Premier League authorities are already wary over the potential misuse of concussion substitutes with the ruling set to be given the green light this week.
The International Football Association Board (IFAB) have already approved the use of additional substitutes in the event of head injuries and suspected concussions, with the Premier League set to approve a trial in the coming days potentially coming into place as soon as next week.
The Premier League is understood to be ready to permit the use of two permanent concussion substitutes per game, with opposition sides also offered the chance to make a change at the same time in an attempt to maintain fairness.
However, according to the Times, referees have been told to report any managers they suspect of abusing the new rulings following recent controversies within rugby union, with France having been accused of sending on replacements in situations where no head injury had occurred.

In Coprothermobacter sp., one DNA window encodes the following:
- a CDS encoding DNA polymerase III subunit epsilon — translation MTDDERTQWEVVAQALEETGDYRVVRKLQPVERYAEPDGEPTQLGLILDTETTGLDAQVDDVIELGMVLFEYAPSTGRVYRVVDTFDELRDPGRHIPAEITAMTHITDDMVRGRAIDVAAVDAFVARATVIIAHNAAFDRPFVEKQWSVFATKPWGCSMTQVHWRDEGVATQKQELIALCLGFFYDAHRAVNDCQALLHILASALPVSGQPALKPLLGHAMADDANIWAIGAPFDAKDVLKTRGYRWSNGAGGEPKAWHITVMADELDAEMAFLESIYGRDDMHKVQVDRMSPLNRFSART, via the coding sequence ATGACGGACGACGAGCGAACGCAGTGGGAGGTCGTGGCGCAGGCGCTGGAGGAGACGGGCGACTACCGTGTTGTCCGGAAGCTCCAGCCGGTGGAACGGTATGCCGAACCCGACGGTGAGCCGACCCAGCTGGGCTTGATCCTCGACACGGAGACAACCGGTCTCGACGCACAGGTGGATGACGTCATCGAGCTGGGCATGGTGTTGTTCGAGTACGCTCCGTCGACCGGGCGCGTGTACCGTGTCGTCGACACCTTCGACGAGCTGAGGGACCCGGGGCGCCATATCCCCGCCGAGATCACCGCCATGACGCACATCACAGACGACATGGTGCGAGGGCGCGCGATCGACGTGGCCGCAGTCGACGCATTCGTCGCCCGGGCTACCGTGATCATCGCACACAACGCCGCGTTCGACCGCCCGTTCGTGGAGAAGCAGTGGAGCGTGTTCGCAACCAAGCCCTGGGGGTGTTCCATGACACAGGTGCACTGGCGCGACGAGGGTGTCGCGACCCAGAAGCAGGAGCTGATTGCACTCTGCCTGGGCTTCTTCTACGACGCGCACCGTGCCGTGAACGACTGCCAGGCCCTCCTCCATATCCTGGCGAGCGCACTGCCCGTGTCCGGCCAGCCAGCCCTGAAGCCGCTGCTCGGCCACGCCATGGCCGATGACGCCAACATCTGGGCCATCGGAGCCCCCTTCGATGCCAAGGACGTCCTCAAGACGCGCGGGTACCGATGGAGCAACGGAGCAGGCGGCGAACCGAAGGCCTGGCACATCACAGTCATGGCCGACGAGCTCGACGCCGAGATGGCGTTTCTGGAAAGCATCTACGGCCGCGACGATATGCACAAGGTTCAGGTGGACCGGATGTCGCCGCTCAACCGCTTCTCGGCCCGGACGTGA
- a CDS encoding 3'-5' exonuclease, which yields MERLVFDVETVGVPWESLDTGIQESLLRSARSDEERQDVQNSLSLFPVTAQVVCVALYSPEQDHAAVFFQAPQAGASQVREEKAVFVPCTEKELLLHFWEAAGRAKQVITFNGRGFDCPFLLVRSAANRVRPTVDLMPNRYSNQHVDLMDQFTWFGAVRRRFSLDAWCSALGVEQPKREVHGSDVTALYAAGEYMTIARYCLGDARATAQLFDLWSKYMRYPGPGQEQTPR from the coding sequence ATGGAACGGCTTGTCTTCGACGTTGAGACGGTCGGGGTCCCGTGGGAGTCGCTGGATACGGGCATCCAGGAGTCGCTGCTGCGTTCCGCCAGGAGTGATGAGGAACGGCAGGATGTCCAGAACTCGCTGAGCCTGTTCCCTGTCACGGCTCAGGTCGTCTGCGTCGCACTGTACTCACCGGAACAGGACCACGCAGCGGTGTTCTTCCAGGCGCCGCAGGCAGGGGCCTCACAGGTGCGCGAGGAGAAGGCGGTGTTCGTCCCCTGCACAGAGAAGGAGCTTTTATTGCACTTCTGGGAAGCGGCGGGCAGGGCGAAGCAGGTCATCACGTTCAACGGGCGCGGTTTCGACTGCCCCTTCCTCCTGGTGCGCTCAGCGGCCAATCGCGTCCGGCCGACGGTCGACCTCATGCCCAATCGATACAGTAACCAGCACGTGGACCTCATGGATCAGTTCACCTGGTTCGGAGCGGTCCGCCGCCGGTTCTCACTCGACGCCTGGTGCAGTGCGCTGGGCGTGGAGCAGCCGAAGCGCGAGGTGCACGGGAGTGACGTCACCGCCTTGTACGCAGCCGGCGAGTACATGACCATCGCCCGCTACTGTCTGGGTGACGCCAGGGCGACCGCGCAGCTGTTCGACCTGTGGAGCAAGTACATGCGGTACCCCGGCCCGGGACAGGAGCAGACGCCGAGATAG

Referees will now be on alert over any potential misuse of the new laws, amid fears could look to exploit the ruling to make additional changes, with a number of top-end clubs having pushed for five subs to be permitted this season amid the condensed fixture schedule.
The introduction of concussion substitutes comes amid growing fears over player welfare as a result of head injuries, with Wolves striker Raul Jimenez having suffered a horrific skull fracture back in November during a clash with Arsenal’s David Luiz.